Of Billy Pilgrim and Yoda
29 October, 2014 Leave a comment
Once upon a time I read Slaughterhouse Five. Not when I was five, but it seems just as long ago. At the end of the book, Billy Pilgrim and his fellow captors wake up one day to find their prison unlocked, the war over. They wander out into the streets, and he meets a bird. The bird says to him, ‘Po-tee-weet?’ To read it written, this bird doesn’t seem very onomatofriendly, not to me anyway. This intimation of bird-speak never sat well with me. It was incredible, or incredulous rather. No bird sounded like that. On the other hand, this is Vonnegut, he’s not in the business of lying, so why shouldn’t Vonnegut’s bird exist somewhere in the world? It was possible, but I waffled on the issue for a while, until I gave up on it, leaving the matter, for the time, unresolved.
This was a concept I always struggled with from that day forward. The committing to the written word of the animal sound.
When I was in high school, I took French all four years, even though in retrospect I wish I’d taken Latin my freshman year. Point being, there was this chapter all about animal sounds, and I hated it. It was bizarre crazy talk, and none of it sounded accurate to any degree. Like the rooster, who in French says co-co-ri-co! Really? I didn’t believe any of it. It was gibberish. Was this small-minded of me? No question. Arrogant? More like ignorant. I was in high school, though; of my many intellectual transgressions then and since, this one’s a bottom feeder, a worry from someone who doesn’t yet know what worry is. I did pass the subsequent test, but only because it was vocab memorization, and that was easy. But the subject left me unsettled, a kernel stuck in a back molar, an audible anomaly I had no rationale for.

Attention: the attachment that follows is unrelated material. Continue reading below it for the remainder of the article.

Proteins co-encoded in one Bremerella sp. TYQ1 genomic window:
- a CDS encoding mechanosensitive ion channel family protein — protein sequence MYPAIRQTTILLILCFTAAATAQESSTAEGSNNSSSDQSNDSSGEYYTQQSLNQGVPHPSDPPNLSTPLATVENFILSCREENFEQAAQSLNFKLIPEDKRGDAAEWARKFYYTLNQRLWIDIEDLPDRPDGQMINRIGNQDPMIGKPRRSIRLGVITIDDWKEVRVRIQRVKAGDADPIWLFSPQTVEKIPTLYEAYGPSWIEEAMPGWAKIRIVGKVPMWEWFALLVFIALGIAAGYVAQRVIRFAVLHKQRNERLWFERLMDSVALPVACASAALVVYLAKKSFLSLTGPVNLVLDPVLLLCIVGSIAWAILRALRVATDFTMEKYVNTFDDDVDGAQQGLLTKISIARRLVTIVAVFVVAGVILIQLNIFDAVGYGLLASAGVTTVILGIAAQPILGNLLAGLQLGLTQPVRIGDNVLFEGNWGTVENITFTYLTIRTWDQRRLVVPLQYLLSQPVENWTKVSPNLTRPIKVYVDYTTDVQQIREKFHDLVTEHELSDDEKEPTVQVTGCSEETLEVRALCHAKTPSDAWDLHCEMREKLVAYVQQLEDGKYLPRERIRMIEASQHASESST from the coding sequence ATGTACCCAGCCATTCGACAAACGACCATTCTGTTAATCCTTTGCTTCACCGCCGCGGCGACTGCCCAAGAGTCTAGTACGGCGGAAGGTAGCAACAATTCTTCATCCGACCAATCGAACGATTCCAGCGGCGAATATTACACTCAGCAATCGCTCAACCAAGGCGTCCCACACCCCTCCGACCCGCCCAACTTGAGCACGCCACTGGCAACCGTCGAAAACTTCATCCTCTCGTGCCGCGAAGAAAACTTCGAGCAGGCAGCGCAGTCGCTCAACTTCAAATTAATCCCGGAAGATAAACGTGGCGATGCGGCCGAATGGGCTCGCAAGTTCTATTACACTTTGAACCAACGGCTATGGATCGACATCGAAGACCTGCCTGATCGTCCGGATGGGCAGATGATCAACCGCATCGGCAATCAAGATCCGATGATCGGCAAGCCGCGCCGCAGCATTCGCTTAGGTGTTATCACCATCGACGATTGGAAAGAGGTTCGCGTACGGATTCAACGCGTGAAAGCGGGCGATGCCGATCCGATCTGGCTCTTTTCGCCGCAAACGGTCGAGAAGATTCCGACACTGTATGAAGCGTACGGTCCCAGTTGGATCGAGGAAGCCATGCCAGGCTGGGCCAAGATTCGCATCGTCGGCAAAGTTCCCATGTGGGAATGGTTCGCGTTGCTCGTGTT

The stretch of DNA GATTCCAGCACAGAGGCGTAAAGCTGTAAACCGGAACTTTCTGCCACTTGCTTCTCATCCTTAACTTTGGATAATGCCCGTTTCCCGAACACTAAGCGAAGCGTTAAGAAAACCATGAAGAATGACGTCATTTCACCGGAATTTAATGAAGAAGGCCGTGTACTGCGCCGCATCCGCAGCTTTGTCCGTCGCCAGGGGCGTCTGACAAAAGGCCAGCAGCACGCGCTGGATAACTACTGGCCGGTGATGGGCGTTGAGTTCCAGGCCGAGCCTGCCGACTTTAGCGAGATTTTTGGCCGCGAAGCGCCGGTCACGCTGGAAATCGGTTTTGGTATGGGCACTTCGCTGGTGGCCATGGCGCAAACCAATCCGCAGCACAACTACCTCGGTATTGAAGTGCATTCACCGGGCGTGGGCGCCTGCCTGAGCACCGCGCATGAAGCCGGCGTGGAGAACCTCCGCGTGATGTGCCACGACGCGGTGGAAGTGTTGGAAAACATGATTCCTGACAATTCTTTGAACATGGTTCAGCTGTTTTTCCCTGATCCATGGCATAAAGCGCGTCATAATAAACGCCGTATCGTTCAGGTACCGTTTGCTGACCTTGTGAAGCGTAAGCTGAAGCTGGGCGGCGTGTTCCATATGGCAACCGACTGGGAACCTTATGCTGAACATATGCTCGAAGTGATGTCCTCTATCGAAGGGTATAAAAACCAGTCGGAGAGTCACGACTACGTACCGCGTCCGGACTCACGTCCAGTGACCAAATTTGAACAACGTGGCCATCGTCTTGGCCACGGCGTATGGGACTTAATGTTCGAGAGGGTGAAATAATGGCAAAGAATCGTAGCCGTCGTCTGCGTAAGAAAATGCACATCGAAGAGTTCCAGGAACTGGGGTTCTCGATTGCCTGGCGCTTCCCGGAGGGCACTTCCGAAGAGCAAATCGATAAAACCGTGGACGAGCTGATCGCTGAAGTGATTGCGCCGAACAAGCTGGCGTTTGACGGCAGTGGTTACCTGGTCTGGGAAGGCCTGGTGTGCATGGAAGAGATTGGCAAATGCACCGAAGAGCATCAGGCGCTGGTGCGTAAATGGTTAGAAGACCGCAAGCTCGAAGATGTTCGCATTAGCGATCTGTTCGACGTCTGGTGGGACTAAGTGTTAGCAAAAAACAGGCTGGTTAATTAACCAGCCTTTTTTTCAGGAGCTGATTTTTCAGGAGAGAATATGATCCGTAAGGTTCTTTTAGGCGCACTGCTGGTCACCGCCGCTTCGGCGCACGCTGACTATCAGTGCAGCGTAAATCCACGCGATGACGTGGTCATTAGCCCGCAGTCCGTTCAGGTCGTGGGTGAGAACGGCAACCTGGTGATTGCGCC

Cut to years later. My age has more than doubled. I’m working in Boston, downtown, underground in the middle of the sidewalk on Tremont. Not underground yet exactly What I’ve actually been doing is standing on the sidewalk pumping water out of the hole I’m about to go into so I can in fact go down into it. It was December 15th. I remember this because two memorable things happened that day.
This particular area of Tremont was right across from the Common. The Common’s this big sprawling acreage, not sprawling really, because it’s rectangular, bisected more or less in the middle by Charles St. It’s in the middle of downtown proper, the cornerstone of every neighborhood – Chinatown, the Theater District, Beacon Hill, Faneuil Hall, and so on. If there’s a heart of the city, this is it. The Common’s all dolled up for Christmas too, except for this one part on December 15th, this one little area across from St. Paul’s, still under construction. St. Paul’s is this old school Greek-style church with massive columns and wide steps that run nearly the length of the building, and I’m near the bottom step with this grate open in the sidewalk with a hose running out of it into the street, looking at this little construction area across the way, and all this water is pumping out of the vault, hundreds of gallons of it, and the water’s warm enough to melt snow and ice as it travels curbside down towards Boylston, warm enough to trail steam in its wake, like a fire smoldering for ten yards in a straight line. The water cut a divot in the snow and ice, down to the pavement. The pump wasn’t that great, so my partner and I had already been there for a few hours, pumping, pumping, and watching. That’s what happens when you build a city on backfill; everything underground gets wet.
This small construction area’s fenced off. I really shouldn’t say fenced off because the fence was only knee high, more like a decorative garden fence from what I could tell too, and there’s also caution tape wrapped around it, which is what gives me the construction area impression. The fence is circular, and in the middle of the fence is a Christmas tree. The tree’s in working order, lights and all, star on top and all, nothing wrong with it from where I’m standing.
So I’ve been there for a few hours, long enough that my partner and I have taken turns walking down the street for burritos and black cherry sodas. But it’s late now, near the end of the shift, so, what, maybe close to 10 PM by now. In the winter it’s dark from the time you get in on, so the afternoon watch might as well be the overnight shift for the amount of sun you see. I was thinking about going home and having a snack, a pleasure I didn’t usually indulge in until close to quitting time, so yes, ten sounds about right.